Starting the decade with a solo show at Musée National d’Art de Moderne de la Ville des Paris Arakawa also represented Japan in the XXXV Venice Biennale where he débuted a group of paintings from the Mechanism of Meaning alongside other of his works. The Mechanism of Meaning was then featured in a touring show of German museums that began at the Frankfurter Kunstverein, Frankfurt in 1971.
Visually the proposals that appeared as texts in his paintings became longer and more discursive, sometimes filling the canvas with stenciled letters in a range of different colors and treatments. Contrasting concepts were later introduced with the deployment of words such as: “cleave” a word whose definition both encompass the act of cutting and joining, and “blank” as a word that allows the opposing duality of absence and presence. Works became larger, often made up of multiple panels that challenged the fixed vantage point of the viewer. Vertical radiating forms began to dominate the work from the middle of the decade whose lines would slice across the surface of the canvas in contrast to representations of space such as house plans and grids creating complex visual and intellectual puzzles.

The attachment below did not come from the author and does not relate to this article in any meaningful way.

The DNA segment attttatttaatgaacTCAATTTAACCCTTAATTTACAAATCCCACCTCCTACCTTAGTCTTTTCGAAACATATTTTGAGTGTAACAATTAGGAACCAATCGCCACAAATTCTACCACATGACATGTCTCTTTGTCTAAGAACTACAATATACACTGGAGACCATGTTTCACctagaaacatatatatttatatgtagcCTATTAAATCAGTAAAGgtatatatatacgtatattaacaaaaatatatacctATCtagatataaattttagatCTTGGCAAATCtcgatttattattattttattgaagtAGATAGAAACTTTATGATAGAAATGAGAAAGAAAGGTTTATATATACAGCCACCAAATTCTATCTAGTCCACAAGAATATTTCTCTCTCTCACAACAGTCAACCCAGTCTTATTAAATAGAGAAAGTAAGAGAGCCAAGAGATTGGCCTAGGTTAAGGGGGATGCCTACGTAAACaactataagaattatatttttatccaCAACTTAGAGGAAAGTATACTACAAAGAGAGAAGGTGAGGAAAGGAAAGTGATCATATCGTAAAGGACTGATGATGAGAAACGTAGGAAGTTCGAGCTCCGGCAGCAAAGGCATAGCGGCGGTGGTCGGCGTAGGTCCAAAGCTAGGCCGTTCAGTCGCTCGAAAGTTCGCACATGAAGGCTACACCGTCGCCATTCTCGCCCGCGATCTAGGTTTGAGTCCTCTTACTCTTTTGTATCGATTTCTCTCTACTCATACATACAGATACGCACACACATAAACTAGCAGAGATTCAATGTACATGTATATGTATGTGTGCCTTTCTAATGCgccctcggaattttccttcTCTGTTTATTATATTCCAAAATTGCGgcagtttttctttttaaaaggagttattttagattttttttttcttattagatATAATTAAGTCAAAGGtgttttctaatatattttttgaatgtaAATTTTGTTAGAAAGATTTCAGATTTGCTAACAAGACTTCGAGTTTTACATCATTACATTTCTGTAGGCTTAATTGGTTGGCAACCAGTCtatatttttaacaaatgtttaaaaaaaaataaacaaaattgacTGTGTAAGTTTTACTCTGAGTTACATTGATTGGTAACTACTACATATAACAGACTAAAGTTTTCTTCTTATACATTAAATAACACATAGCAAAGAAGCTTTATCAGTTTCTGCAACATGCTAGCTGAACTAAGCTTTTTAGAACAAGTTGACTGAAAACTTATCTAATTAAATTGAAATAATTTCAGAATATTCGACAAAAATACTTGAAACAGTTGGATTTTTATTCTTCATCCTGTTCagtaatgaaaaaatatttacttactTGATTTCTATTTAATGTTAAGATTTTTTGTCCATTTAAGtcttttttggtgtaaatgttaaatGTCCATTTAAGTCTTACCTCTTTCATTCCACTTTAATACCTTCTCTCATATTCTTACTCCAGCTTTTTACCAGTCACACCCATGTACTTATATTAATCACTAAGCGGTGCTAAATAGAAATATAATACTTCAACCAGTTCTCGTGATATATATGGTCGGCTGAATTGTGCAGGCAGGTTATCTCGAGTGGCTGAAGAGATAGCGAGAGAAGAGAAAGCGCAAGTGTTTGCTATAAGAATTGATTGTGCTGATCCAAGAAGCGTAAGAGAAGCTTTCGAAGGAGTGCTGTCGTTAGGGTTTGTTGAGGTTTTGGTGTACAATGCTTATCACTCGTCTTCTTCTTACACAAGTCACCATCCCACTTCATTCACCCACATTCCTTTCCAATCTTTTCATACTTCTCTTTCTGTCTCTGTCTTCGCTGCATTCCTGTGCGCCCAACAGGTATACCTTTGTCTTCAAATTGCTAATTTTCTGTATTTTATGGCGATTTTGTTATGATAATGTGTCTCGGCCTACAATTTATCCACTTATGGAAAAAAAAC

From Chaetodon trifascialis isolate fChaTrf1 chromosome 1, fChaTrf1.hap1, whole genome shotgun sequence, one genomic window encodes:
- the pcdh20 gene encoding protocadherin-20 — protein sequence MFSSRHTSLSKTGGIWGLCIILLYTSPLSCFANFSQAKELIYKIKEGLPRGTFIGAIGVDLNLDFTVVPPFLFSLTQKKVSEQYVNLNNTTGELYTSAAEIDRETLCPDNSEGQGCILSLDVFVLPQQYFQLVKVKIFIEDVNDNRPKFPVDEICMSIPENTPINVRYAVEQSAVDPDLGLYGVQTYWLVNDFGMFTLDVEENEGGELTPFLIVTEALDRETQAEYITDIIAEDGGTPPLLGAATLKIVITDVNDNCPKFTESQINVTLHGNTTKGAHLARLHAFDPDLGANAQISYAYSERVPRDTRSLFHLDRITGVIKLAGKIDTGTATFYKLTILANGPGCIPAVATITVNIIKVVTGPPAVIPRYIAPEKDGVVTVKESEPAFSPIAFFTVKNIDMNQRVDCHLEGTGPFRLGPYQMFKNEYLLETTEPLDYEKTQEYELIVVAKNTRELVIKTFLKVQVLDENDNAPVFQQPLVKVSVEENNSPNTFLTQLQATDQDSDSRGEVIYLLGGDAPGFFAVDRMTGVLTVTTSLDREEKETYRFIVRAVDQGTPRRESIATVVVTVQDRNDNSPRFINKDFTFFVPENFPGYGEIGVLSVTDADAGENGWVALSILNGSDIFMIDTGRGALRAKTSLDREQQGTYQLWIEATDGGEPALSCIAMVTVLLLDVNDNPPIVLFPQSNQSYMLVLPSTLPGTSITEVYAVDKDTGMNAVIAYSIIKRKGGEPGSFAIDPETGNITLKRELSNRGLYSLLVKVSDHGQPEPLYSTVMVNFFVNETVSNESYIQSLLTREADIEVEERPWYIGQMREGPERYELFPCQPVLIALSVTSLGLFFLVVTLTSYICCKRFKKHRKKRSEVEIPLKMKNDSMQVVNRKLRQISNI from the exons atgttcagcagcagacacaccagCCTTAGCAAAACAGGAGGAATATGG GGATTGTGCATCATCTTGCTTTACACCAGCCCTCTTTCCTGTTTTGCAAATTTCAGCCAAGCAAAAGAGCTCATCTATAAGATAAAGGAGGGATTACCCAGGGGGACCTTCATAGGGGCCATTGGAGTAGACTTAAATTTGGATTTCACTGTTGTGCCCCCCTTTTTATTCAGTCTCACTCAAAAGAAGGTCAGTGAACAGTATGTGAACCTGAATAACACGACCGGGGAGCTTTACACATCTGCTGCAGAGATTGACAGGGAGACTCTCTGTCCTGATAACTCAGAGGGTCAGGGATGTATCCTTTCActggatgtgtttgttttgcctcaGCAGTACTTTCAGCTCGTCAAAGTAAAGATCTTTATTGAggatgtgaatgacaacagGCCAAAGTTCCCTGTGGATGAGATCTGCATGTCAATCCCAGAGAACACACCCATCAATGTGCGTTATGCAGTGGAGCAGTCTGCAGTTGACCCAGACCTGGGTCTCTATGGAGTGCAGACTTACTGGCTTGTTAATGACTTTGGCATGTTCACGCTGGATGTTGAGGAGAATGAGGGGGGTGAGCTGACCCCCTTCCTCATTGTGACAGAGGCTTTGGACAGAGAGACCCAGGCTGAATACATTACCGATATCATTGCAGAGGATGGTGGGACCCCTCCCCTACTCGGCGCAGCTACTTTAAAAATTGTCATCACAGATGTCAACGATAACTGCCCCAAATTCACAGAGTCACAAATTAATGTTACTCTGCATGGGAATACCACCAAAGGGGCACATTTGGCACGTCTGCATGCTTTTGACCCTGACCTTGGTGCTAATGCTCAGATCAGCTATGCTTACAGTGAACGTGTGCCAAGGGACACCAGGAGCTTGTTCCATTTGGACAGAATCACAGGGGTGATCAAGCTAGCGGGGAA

The 1970s saw the establishing of ongoing relationships with galleries such as Ronald Feldman, in New York, Yves Lambert in Paris and Takagi Gallery, Nagoya who continued to exhibit his work into the next decade along with Marian Goodman’s Multiples Inc who published his prints. In 1979 Japan celebrated Arakawa with three museum shows, a mid-career retrospective at The Seibu Museum of Art, Tokyo: a survey of his prints at the Hyogo Perfectural Museum of Modern Art, and Arakawa: The Mechanism of Meaning at the National Museum of Art, Osaka.